Dear Lord Freud,
I wanted to wait to wait a week or so before responding to your remarks about about the deservedness of the disabled in relation to the minimum wage. I am the father of a disabled daughter and, I didn’t want to write an ‘angry dad’ style letter (even though I was angry – very angry) but, instead, to provide something that I hope is theologically nuanced.
Deservedness for the Christian is a difficult concept, for the doctrine of grace accepts that ultimately the ‘benefits’ we receive, and inherit, are pure gift. Clearly the majority work hard to maximise the fruit of their endowments. This is true for the abled bodied and the disabled. But, as a society we surely need to be very careful about categorising people as either deserving or undeserving?
Like you I worked for many, too many, years in the city and I know that there are large numbers of city workers who, in reality, are undeserving of the stratospheric rewards received. So if we must persist in the language of merit please can we at least be even handed?
A society is healthy when the conditions are created, to paraphrase St. Benedict, where all may flourish and none need fear. Policy making and political rhetoric should avoid creating the impression that some groups are inherently more deserving than others, especially where favoritism, or partiality, is granted based on the fertile fallacy that somehow one group have done more to maximize their God given (or, if you don’t believe in God, biologically inherited) gifts than another group and therefore deserve a greater share of the pie, or less demands placed on them to enlarge the overall size of the pie.
I understand that balancing the books is challenging and, that resources are finite, hence the rationale that policy should be determined by reference to a set of principles that genuinely seek to promote the common good; starting with gift. I would like to suggest that the disabled have a unique gift to offer for what I suspect that they show, alongside other vulnerable groups, is very high stocks of resilience and fortitude and not only in respect of coping with the demands of day-to-day living but also in terms of absorbing patronising and ill informed attitudes to disability. My daughter is a student at Oxford University and yet when she is in her wheelchair people often talk to her in ‘mono syllable.’ She has on occasion been called cripple and spaz. Unacceptable, definitely, but, part of the stock in trade that tragically is part of living with disability.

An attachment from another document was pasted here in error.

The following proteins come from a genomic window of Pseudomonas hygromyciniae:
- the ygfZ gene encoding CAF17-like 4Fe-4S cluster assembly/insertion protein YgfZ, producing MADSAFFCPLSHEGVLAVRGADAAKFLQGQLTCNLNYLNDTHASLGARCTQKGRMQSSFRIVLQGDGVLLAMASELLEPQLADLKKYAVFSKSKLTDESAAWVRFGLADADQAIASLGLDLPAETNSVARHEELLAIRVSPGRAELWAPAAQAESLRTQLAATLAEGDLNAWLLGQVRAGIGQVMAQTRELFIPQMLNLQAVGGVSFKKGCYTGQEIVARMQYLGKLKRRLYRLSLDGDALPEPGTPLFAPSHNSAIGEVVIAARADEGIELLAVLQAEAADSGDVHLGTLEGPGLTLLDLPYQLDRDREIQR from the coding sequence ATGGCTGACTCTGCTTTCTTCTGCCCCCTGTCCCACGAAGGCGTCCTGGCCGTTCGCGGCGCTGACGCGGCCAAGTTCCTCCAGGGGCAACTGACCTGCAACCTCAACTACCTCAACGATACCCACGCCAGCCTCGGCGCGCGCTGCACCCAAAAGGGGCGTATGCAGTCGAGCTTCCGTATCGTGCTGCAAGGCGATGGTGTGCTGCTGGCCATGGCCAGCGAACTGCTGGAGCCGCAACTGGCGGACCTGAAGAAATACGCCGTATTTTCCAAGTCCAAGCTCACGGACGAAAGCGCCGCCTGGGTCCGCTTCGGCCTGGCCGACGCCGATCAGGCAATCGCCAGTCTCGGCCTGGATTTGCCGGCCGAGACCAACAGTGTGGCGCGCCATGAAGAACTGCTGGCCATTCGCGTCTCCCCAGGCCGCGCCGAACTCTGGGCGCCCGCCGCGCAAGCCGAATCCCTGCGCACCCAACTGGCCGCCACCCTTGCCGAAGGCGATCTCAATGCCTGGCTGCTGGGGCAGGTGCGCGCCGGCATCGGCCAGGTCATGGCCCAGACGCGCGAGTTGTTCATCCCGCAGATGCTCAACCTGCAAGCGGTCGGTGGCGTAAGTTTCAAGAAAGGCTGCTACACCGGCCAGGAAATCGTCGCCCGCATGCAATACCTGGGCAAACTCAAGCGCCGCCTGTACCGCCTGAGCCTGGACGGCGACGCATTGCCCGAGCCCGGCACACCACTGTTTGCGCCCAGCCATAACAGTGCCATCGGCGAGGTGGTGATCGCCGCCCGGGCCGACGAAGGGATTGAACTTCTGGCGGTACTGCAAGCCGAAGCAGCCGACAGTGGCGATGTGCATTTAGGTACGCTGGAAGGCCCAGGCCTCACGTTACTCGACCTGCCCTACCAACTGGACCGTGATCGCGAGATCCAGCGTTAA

So much for our Christian heritage!
Archbishop William Temple, who coined the term Welfare State in a 1928 lecture series, famously suggested that theology should seek to influence decision making in other disciplines by providing the broad animating principles but, without focusing on the technicalities of policy making.
I would like to offer six theological principles, or motifs, for integrating Christian ethics into politico-economic decision making: (gift, as I have already discussed), community, solidarity, justice and, subsidiarity. In many ways these principles overlap for they all stress the importance of the common good as the foundation for mutual flourishing. A governments demonstrable commitment to the common good is really the only basis for its ethical evaluation.
One of the pagadological tasks of government, in a modern liberal democracy is to recapture the concept of the common good. Theology, perhaps uniquely, is in a position to help. All that is required are politicians who can see beyond the demands for short term electoral success! Could you become such a politician?
I hope that these insights are useful and will help you to evaluate the ethics of policy making in respect of the disabled community.
Rev’d Andrew Lightbown
Co-editor of Theonomics.